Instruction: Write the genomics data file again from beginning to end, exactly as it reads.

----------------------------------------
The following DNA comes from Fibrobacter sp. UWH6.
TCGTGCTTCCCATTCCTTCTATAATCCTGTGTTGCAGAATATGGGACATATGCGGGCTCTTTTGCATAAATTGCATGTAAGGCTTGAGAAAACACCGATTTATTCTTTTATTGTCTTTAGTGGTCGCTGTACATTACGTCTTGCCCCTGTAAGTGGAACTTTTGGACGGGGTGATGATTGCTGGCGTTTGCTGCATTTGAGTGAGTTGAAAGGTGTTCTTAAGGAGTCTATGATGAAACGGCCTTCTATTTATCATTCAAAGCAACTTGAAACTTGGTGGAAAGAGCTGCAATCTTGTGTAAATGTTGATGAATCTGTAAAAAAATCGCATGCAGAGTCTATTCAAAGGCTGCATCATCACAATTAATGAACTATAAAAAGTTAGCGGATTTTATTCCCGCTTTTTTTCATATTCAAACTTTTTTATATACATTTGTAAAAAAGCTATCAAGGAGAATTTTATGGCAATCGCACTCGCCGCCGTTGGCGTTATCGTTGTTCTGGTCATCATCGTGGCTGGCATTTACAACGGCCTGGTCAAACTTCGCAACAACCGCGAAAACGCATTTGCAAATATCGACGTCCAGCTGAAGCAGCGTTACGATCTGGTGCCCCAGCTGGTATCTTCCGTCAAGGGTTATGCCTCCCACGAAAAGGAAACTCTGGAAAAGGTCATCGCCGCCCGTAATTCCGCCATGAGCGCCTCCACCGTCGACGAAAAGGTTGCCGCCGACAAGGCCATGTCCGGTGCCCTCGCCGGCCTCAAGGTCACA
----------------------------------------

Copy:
The following DNA comes from Fibrobacter sp. UWH6.
TCGTGCTTCCCATTCCTTCTATAATCCTGTGTTGCAGAATATGGGACATATGCGGGCTCTTTTGCATAAATTGCATGTAAGGCTTGAGAAAACACCGATTTATTCTTTTATTGTCTTTAGTGGTCGCTGTACATTACGTCTTGCCCCTGTAAGTGGAACTTTTGGACGGGGTGATGATTGCTGGCGTTTGCTGCATTTGAGTGAGTTGAAAGGTGTTCTTAAGGAGTCTATGATGAAACGGCCTTCTATTTATCATTCAAAGCAACTTGAAACTTGGTGGAAAGAGCTGCAATCTTGTGTAAATGTTGATGAATCTGTAAAAAAATCGCATGCAGAGTCTATTCAAAGGCTGCATCATCACAATTAATGAACTATAAAAAGTTAGCGGATTTTATTCCCGCTTTTTTTCATATTCAAACTTTTTTATATACATTTGTAAAAAAGCTATCAAGGAGAATTTTATGGCAATCGCACTCGCCGCCGTTGGCGTTATCGTTGTTCTGGTCATCATCGTGGCTGGCATTTACAACGGCCTGGTCAAACTTCGCAACAACCGCGAAAACGCATTTGCAAATATCGACGTCCAGCTGAAGCAGCGTTACGATCTGGTGCCCCAGCTGGTATCTTCCGTCAAGGGTTATGCCTCCCACGAAAAGGAAACTCTGGAAAAGGTCATCGCCGCCCGTAATTCCGCCATGAGCGCCTCCACCGTCGACGAAAAGGTTGCCGCCGACAAGGCCATGTCCGGTGCCCTCGCCGGCCTCAAGGTCACA